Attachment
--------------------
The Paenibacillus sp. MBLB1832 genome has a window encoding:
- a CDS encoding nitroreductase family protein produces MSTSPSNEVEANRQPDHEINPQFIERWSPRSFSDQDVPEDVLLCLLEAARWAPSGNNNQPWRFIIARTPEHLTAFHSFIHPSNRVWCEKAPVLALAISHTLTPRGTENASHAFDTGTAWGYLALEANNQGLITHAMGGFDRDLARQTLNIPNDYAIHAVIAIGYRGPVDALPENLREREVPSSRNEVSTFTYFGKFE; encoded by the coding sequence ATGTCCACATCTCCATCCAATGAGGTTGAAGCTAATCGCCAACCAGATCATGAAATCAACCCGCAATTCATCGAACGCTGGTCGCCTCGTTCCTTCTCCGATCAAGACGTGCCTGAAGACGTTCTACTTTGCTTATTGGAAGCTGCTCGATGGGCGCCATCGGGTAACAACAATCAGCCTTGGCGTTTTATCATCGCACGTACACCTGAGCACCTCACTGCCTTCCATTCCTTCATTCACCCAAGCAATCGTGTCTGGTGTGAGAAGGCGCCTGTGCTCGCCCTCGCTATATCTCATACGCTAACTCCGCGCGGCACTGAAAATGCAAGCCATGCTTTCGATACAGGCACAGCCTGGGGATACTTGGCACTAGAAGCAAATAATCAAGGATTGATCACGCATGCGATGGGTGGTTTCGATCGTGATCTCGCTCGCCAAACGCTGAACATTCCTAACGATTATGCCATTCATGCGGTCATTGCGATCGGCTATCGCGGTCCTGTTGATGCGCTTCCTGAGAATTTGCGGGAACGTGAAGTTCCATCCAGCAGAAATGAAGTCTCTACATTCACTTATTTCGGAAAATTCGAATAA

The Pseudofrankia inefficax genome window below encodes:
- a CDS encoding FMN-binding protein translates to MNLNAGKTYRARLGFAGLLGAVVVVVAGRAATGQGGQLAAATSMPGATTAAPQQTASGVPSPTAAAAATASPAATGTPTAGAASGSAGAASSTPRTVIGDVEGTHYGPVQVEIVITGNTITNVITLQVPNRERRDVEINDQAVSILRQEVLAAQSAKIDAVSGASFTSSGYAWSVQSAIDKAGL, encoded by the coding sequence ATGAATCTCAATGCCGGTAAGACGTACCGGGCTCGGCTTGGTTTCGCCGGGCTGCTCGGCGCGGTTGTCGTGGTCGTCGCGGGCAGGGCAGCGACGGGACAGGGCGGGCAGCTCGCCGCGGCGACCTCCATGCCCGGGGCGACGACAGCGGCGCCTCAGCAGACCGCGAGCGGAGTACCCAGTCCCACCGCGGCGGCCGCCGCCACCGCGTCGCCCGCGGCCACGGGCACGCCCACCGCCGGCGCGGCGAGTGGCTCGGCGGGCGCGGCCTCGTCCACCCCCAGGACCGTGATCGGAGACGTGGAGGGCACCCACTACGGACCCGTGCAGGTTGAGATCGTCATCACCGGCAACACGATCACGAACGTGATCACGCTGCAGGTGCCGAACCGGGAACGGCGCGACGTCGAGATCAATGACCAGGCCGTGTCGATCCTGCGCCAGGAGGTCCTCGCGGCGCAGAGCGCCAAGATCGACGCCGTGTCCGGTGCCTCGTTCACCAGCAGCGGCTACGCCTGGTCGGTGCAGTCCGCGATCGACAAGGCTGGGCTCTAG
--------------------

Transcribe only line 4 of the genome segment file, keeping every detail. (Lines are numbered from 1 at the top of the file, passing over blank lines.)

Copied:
- a CDS encoding FMN-binding protein translates to MNLNAGKTYRARLGFAGLLGAVVVVVAGRAATGQGGQLAAATSMPGATTAAPQQTASGVPSPTAAAAATASPAATGTPTAGAASGSAGAASSTPRTVIGDVEGTHYGPVQVEIVITGNTITNVITLQVPNRERRDVEINDQAVSILRQEVLAAQSAKIDAVSGASFTSSGYAWSVQSAIDKAGL, encoded by the coding sequence ATGAATCTCAATGCCGGTAAGACGTACCGGGCTCGGCTTGGTTTCGCCGGGCTGCTCGGCGCGGTTGTCGTGGTCGTCGCGGGCAGGGCAGCGACGGGACAGGGCGGGCAGCTCGCCGCGGCGACCTCCATGCCCGGGGCGACGACAGCGGCGCCTCAGCAGACCGCGAGCGGAGTACCCAGTCCCACCGCGGCGGCCGCCGCCACCGCGTCGCCCGCGGCCACGGGCACGCCCACCGCCGGCGCGGCGAGTGGCTCGGCGGGCGCGGCCTCGTCCACCCCCAGGACCGTGATCGGAGACGTGGAGGGCACCCACTACGGACCCGTGCAGGTTGAGATCGTCATCACCGGCAACACGATCACGAACGTGATCACGCTGCAGGTGCCGAACCGGGAACGGCGCGACGTCGAGATCAATGACCAGGCCGTGTCGATCCTGCGCCAGGAGGTCCTCGCGGCGCAGAGCGCCAAGATCGACGCCGTGTCCGGTGCCTCGTTCACCAGCAGCGGCTACGCCTGGTCGGTGCAGTCCGCGATCGACAAGGCTGGGCTCTAG